Hitchcock inspired Australian Design: Studio Vertigo

Vertigo collects the best of Melbourne.

Curating the Grid is an interview series that explores how place informs design and vice versa. All interviews feature a creative company or individual who has curated one of On the Grid’s neighborhood guides around the world. Today’s interview features Vertigo, our Ambassadors for Melbourne, Australia.

What type of product or service do you specialise in?

We specialise in brand identity and graphic design for print, digital and spatial environments. We work with a wide range of clients across many industries, predominantly cultural and creative.

How would you describe your work?

Simple and significant. Our work is created with a modernist approach and avoidance of trends. We apply simplicity across what we believe are the most important aspects of design — functionality, aesthetics and ethics — to create design that complements the products or services it’s communicating. We seek to challenge and be challenged by every project.

What influences inspire your work?

The oeuvre of Alfred Hitchcock. Through the simplicity and clarity of his work he was consistently able to achieve dramatic effect purely by visual means. Hitchcock filmed the most complex and subtle relationships between people without resorting to explanatory dialogue. This is what we strive to achieve in our work.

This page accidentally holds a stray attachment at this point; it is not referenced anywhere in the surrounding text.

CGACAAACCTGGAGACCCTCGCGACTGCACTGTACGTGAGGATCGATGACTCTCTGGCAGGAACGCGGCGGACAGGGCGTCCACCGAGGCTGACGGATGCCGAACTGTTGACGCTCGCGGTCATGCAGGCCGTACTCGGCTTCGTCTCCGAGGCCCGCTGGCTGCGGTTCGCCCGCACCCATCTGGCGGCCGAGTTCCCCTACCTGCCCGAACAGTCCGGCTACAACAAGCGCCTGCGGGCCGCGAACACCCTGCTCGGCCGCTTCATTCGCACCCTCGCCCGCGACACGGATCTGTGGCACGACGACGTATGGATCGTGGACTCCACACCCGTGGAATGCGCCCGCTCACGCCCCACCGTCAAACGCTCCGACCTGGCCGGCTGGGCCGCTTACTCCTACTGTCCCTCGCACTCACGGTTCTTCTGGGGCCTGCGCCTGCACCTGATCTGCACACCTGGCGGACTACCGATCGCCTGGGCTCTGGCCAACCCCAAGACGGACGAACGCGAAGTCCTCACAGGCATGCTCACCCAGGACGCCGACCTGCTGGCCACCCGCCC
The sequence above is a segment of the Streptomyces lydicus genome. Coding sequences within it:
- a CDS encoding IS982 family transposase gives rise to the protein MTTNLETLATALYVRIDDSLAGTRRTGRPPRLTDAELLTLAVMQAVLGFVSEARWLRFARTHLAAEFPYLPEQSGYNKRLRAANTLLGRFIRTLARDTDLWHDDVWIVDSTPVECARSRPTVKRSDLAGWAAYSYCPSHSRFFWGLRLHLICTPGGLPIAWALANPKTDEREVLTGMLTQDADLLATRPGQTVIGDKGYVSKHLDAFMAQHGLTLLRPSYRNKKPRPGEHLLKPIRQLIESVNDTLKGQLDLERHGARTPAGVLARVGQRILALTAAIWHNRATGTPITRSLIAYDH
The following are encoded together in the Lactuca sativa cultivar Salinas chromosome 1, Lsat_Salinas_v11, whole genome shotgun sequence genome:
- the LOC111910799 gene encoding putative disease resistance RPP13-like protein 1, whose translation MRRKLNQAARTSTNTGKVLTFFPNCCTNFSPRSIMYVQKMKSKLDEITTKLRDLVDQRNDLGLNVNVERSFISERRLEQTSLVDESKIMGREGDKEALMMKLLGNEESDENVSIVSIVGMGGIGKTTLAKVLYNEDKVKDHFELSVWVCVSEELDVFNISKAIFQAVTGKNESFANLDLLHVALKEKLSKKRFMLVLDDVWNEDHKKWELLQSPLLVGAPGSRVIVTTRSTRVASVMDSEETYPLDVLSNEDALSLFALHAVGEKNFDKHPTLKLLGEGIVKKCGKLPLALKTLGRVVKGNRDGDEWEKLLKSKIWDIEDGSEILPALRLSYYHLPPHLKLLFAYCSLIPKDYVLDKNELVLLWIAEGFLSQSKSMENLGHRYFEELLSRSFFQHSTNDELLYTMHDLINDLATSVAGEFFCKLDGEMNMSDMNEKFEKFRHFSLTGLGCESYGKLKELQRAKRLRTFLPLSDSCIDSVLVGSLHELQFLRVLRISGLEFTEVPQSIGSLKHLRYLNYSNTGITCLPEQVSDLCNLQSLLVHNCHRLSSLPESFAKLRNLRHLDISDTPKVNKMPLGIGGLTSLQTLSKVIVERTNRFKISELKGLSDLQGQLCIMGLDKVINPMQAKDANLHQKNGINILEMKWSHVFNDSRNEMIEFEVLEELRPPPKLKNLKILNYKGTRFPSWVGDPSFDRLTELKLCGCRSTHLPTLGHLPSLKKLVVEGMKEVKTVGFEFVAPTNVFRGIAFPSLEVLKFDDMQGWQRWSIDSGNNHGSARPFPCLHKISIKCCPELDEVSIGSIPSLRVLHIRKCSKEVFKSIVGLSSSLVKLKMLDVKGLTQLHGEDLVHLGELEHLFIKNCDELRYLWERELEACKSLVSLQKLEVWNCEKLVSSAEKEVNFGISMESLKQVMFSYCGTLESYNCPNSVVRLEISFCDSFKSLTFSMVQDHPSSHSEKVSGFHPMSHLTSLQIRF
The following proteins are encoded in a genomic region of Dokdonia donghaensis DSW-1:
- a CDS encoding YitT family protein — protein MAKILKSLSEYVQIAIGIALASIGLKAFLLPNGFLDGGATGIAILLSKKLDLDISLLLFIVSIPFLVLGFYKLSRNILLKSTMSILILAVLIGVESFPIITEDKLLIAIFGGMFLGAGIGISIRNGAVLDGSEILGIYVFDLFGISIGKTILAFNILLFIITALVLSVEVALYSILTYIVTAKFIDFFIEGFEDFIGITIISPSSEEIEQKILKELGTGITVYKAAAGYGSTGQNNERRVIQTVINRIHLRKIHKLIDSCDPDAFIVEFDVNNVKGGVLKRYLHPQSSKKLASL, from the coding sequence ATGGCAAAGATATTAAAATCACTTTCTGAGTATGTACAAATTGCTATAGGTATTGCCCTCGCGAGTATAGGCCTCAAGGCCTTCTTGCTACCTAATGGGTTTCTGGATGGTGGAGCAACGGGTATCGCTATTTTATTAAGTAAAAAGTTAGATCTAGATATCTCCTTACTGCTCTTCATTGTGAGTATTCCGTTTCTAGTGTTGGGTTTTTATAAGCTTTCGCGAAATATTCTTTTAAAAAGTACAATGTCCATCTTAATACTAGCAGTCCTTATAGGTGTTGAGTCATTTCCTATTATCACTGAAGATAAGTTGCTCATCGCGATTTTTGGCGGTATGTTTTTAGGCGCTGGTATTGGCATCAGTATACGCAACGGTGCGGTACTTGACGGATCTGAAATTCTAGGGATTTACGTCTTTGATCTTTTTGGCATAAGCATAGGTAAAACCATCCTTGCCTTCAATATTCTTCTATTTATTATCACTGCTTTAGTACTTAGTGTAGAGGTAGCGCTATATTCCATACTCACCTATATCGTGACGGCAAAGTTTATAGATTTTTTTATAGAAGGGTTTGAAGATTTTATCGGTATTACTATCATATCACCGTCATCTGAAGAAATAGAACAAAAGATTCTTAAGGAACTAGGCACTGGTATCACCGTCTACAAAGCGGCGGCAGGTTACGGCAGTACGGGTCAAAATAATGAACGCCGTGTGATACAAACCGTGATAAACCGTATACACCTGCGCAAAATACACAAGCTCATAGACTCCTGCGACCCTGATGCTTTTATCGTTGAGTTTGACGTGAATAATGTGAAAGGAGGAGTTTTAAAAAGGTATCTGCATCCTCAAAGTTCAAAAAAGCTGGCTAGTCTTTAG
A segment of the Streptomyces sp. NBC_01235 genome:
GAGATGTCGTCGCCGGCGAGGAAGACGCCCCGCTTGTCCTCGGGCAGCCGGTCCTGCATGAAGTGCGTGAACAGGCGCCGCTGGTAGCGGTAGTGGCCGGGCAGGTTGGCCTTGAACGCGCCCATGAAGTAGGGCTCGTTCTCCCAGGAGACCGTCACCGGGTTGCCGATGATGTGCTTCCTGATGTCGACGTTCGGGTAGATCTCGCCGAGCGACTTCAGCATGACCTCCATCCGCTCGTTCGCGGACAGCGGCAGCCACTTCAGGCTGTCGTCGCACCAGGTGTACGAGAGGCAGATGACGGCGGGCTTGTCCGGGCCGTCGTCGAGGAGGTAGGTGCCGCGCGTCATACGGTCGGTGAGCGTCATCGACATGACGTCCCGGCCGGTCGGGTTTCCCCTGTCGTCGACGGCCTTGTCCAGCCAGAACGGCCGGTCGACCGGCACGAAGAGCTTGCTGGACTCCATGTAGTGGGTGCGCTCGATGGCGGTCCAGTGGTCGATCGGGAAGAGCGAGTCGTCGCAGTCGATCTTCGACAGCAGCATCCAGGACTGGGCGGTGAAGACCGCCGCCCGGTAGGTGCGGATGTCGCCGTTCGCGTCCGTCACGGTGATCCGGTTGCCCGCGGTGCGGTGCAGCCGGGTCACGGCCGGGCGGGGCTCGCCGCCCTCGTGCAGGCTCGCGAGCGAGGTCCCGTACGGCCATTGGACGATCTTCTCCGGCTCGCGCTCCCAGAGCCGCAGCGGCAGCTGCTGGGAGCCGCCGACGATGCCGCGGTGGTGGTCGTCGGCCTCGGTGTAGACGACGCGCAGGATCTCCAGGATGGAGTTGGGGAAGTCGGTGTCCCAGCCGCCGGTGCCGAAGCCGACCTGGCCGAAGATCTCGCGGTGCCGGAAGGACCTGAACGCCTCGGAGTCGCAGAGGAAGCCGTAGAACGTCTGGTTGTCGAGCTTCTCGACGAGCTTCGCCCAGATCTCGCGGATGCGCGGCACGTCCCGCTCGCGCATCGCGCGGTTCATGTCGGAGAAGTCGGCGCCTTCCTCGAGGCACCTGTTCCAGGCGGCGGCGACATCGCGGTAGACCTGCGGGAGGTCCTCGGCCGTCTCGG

How did you get involved with On the Grid?

We applied for the role of ambassador for Melbourne. We’ve lived here for decades and the city still excites us so we wanted to showcase it from a creative perspective to people around the world.

Do you think showing the world through On The Grid highlights sameness or difference?

Both. There are a lot of similarities in urban areas and shared cultural/metropolitan influences, but cities also tend to have a unique character that’s developed and evolved over time, much like a signature or voice.

Is there a correlation between an influx of creatives into a neighbourhood and gentrification?

Absolutely. Creatives come into a neighbourhood through a variety of social and cultural factors, such as liveability, convenience, potential and character. The more people move to an area, the greater the demand for the products, services, facilities and resources they need, and gentrification starts to occur. However, there’s a tipping point where once enough people relocate to a new neighbourhood, it can lose the very essence that inspired them to move there in the first place.

What makes your neighbourhood a destination for creatives and designers around the world?

Fitzroy is one of Melbourne’s biggest creative hubs with an eclectic range of businesses and places, appealing to a wide variety of people. There are tons of unique, cool and interesting things to do, see, eat, drink and visit, evident in the neighbourhood guide we compiled that features some of our favourite spots in the area.

Is your local creative community welcoming to immigrants and refugees? Historically marginalised groups?

Yes. Fitzroy has a large population of immigrants and refugees. Creative people in the neighbourhood (and beyond) donate their time, resources and work to socially significant causes, such as a charity art exhibition for the Asylum Seeker Resource Centre.

Do you think travel is necessary for the creative community? Why?

It’s not necessary but it helps. New experiences, different cultures, change of scenery, conversations with strangers, etc., can all help to renew one’s perspective of creative ideas, processes, and most importantly, the soul.